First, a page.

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#20 David M. Kane

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Posted 02 September 2006 - 21:04

Being American I never got to see these races, only read about. Tell me about the differences in the chassis if possible...

#21 Twin Window

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Posted 02 September 2006 - 21:06

I've just captioned my last lot of pics (and added a couple of anecdotes) as I didn't have time earlier - sorry 'bout that. :)

#22 Alan Cox

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Posted 02 September 2006 - 22:01

Another great array of pictures. Thanks, Stuart. Great times, indeed.

#23 Vicuna

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Posted 03 September 2006 - 00:22

I know we've had this before but what was the connection between Gaillard's hemet and Joneseys again?

#24 cosworth bdg

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Posted 03 September 2006 - 00:38

Originally posted by MCS


Couldn't agree more, Richard. It totally devalues the formula as far as I'm concerned.

The shots from the early seventies are wonderful. What a period for racing. I'm so deeply grateful I was able to see some of it.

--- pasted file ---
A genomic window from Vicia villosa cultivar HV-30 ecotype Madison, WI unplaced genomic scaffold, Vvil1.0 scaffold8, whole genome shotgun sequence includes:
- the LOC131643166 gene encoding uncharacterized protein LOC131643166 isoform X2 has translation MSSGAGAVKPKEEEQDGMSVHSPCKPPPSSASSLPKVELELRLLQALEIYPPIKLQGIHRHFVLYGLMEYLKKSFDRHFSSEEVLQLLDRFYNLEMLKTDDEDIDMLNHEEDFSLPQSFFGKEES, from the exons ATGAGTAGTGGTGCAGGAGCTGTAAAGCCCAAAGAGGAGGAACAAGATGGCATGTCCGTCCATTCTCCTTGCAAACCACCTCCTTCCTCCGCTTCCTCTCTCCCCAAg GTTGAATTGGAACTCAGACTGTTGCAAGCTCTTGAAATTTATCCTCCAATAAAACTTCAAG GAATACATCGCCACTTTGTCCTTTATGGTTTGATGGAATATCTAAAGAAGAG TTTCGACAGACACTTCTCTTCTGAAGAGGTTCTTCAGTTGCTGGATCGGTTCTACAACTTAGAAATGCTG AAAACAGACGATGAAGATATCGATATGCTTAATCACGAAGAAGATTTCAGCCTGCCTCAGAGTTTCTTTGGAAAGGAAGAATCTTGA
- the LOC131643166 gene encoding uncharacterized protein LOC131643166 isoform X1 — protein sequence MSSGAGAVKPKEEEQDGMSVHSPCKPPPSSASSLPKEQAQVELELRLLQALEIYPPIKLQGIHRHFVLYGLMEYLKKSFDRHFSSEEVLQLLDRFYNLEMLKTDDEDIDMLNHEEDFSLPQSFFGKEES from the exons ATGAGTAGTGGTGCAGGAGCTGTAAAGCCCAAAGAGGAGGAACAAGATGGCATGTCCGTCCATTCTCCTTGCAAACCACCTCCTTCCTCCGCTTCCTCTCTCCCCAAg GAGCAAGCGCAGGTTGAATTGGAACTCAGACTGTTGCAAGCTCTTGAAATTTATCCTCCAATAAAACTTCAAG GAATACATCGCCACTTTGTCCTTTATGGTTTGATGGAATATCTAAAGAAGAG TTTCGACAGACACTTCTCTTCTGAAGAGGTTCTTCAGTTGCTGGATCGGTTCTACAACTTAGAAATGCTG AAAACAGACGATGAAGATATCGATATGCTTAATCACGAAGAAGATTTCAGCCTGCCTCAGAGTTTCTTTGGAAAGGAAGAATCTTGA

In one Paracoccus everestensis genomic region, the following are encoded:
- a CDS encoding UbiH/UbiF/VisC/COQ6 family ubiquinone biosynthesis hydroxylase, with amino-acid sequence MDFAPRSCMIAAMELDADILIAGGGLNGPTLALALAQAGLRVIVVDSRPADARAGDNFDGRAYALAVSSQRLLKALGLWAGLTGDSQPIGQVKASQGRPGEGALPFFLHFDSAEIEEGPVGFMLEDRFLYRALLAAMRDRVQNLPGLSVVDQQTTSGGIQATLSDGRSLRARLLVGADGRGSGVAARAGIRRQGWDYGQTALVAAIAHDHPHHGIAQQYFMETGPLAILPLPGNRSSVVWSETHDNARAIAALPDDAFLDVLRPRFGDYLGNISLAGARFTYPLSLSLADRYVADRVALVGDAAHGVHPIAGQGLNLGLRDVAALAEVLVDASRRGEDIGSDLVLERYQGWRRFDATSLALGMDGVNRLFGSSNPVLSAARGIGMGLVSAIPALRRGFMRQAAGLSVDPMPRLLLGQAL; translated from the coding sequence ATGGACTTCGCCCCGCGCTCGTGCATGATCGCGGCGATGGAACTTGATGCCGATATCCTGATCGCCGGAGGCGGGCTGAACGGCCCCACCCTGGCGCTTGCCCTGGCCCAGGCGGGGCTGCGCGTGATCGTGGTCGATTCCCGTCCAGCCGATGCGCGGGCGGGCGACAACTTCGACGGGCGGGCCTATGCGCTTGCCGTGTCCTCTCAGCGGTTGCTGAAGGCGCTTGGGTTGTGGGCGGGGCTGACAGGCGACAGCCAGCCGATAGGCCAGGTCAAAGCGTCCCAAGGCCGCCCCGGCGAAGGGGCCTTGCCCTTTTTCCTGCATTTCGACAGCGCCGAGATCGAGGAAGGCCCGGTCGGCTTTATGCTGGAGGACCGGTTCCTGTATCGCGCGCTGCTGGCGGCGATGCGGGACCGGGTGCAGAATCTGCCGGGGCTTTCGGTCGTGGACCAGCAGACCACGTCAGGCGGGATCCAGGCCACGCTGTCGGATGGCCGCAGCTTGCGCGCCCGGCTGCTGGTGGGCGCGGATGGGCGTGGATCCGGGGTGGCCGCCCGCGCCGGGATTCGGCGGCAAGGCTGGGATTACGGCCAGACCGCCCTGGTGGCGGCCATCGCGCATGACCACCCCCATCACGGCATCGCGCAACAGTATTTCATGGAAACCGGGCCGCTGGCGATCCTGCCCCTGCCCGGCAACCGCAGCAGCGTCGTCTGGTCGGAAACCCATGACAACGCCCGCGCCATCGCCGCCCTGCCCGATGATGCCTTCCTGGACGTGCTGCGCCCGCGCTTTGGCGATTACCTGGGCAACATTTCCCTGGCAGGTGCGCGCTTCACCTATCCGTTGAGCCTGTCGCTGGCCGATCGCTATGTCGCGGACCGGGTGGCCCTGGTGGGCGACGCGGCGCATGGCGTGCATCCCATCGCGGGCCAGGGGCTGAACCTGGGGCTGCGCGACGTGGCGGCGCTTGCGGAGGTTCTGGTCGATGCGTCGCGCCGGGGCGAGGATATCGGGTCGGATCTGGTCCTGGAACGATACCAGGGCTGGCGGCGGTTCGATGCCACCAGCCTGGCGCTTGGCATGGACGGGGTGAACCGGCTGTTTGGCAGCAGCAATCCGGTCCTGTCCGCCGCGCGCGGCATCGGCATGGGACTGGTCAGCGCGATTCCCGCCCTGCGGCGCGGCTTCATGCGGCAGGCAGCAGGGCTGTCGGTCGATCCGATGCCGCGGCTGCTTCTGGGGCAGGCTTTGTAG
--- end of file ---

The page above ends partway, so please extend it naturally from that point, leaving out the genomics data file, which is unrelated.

Yes the late sixties and the early seventies downunder were the premier decades especially the TASMAN series with the selection of cars and drivers that ventured downunder.. Sorry about being of topic.........cheers to all..

#25 Twin Window

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Posted 03 September 2006 - 08:59

Another from Mallory 1973; Jean-Pierre Jarier's race-winning March 732 in the paddock

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Alan - surely you've taken some F2 pics?

#26 Wolfgang Mathai

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Posted 03 September 2006 - 10:15

Hello Twin Window,

great pics!! :love:

May you have some pics from 1976 of the TOJ driven by Keke Rosberg?

Wolfgang

A pic of the car from Truxton 1976: http://www.racecar-c...6/Truxton76.jpg

#27 Alan Cox

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Posted 03 September 2006 - 17:19

Yes, Twinny, I have a few F2 photos from the final John Player round at Oulton, September 1972, of variable quality...

Posted Image Niki Lauda/ March 722
Posted Image G Hill/Brabham BT38
Posted Image Tim Schenken/Rondel BT38
Posted Image John Watson/Chevron B20
Posted Image Peterson leads Scheckter
Posted Image Peter Gethin/ Chevron B20


#28 FerrariV12

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Posted 03 September 2006 - 21:23

Great thread this, I was too young to remember F2, indeed "proper" F3000 only lasted for a few years after I first discovered motorsport. Post '95 F3000 and "GP2" (ermmm isn't that a computer game?) do absolutely nothing for me whatsoever. Especially the double-header reverse-grid format of GP2 (I know old F2 used to have heats and stuff but at least it was proper good old-fashioned competition).

I've been heartened by Formula Nippon's decision to use both Honda and Toyota engines this season, even though it's still single-chassis and the engine competition is managed somewhat, it's still a step back in the right direction.